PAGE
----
The clinic continues today with breakout presentations by head coach Brian Kelly and each of Notre Dame's position coaches, as well as segments from Strength & Conditioning coach Paul Longo, new Director of Player Development and Engagement Ernest Jones, and Sports Nutrition Program Director, Erika Whitman.
Prior to its conclusion Saturday afternoon, media will have the opportunity to witness a full practice for the first time since last spring. Irisheyes.com will have multiple reports following the practice over the course of the weekend.
Holding out hopeNotre Dame captains Tim Abromaitis and Scott Martin await their fate from the NCAA regarding potential sixth seasons of eligibility. Martin missed two seasons, one due to transfer; the second to a knee injury in his first year with the Irish. Normally a transfer season would not qualify for sixth-year consideration, but the Valparaiso, Ind., resident spent much of the year with his father, Scott, transporting him to and from Chicago for treatments of a rare eye cancer.
Abromaitis missed all but two games last season with a torn ACL and was voluntarily withheld from action as a sophomore – a redshirt season. The greatest argument in his favor isn't the technical bylaws of his redshirt season, but rather the fact that he's among the greatest student-athletes in college basketball history.
Curiously, head coach Mike Brey offered that not all of Abromaitis' appropriate paperwork had been submitted for consideration as of Wednesday, April 11. He expects Martin to learn his fate as early as this weekend, though that's been a recurring theme since mid-March.
Heading SouthFive verbal pledges and one 2013 prospect are slated to visit the town where the St. Joe River bends south for next weekend's Blue Gold Game. Wide receiver Laquon Treadwell (Crete, Illinois, 4 stars from Scout.com) will be on hand to watch a thin receiving corps and quartet of quarterbacks compete in the annual contest.
Also slated to attend are three of the team's four offensive line pledges: Hunter Bivin, Steve Elmer, and Colin McGovern, as well as incoming receiver prospects Corey Robinson and James Onwualu, with the latter pair likely to be in 6'3" 190-pound Treadwell's ear from the outset.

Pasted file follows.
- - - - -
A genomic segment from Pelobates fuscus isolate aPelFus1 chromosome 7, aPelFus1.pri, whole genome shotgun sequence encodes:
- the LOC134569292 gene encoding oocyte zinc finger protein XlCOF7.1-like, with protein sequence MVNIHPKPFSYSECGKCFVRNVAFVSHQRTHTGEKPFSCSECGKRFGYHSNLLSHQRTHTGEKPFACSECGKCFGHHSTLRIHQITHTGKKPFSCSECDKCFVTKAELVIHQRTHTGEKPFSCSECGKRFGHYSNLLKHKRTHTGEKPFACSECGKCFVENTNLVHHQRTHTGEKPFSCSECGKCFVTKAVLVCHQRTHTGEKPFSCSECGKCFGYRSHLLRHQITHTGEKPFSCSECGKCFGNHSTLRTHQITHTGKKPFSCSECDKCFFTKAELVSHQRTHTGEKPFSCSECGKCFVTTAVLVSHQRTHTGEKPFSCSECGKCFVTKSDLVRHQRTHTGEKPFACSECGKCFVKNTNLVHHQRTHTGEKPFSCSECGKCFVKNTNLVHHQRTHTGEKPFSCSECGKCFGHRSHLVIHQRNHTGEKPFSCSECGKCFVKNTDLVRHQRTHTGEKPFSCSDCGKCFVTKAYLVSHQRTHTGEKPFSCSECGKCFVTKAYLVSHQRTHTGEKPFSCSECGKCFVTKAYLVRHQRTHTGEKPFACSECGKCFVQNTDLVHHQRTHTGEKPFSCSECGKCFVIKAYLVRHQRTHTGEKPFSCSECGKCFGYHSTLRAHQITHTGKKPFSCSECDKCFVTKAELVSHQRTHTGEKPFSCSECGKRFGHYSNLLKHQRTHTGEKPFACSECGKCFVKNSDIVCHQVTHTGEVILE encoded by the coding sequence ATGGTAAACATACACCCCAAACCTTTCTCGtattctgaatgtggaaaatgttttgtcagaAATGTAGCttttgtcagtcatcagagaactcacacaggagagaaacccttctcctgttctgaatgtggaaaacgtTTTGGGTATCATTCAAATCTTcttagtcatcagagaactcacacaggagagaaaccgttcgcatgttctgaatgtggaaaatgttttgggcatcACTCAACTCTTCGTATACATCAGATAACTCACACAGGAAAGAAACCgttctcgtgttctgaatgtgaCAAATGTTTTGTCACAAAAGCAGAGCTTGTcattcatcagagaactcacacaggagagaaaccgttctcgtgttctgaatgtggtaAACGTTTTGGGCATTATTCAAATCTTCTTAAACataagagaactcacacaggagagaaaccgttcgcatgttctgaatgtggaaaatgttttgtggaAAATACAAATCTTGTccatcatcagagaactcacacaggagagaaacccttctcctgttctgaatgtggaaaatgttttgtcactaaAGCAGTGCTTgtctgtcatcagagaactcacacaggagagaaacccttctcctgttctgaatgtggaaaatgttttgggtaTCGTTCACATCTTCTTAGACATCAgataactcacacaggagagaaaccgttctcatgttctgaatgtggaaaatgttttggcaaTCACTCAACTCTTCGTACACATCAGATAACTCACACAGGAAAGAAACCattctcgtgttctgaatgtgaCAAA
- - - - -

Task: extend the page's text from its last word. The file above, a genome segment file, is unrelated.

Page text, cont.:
Spring SurgesThough this list is probably best left for after the media's full practice viewing on Saturday, the following is a recap of veterans who've appeared to make significant strides this spring:
Theo Riddick: A repeat of 2011's uneven campaign appears unlikely. If in good health, the senior RB/Slot competitor is Irisheyes.com's pick-to-click in his final season. Riddick has six touchdowns during the Kelly era - 10 in 2012 is a reasonable projection from the player that could finish second on the squad in overall touches behind classmate and lead runner, Cierre Wood.
John Goodman: From nondescript in 2010 to frustrating and ineffective in 2011, the 5th-year senior remains confident he can put his confirmed 4.45 40-yard dash time to use on the field in his final go-round. (We'll have more on Goodman in a forthcoming feature column.) Most important, he's earning the coaching staff's trust after two years of inconsistent practice habits.
Kona Schwenke: Its safe to assume Louis Nix will again win the nose guard job during August camp; its likewise logical that the reshaped Schwenke will see ample snaps spelling the 325-pound junior cog in the middle.
Others of Note: Sophomore George Atkinson looks considerably more sturdy in his attempt to earn backfield carries and much less like a very fast high school kid playing college football as he did last fall...S Austin Collinsworth will play significant snaps in the secondary next fall...Backup LB Jarrett Grace continues to impress though he'll likely toil behind All-American Manti Te'o who will lead the defense in snaps played...Mike Golic, Jr., and Christian Lombard are nearly guaranteed competitive action due to their versatility at C/G and G/T, respectively. I expect one of the pair to start at RG with Tate Nichols winning the RT role, though that's one man's call, admittedly five months too early.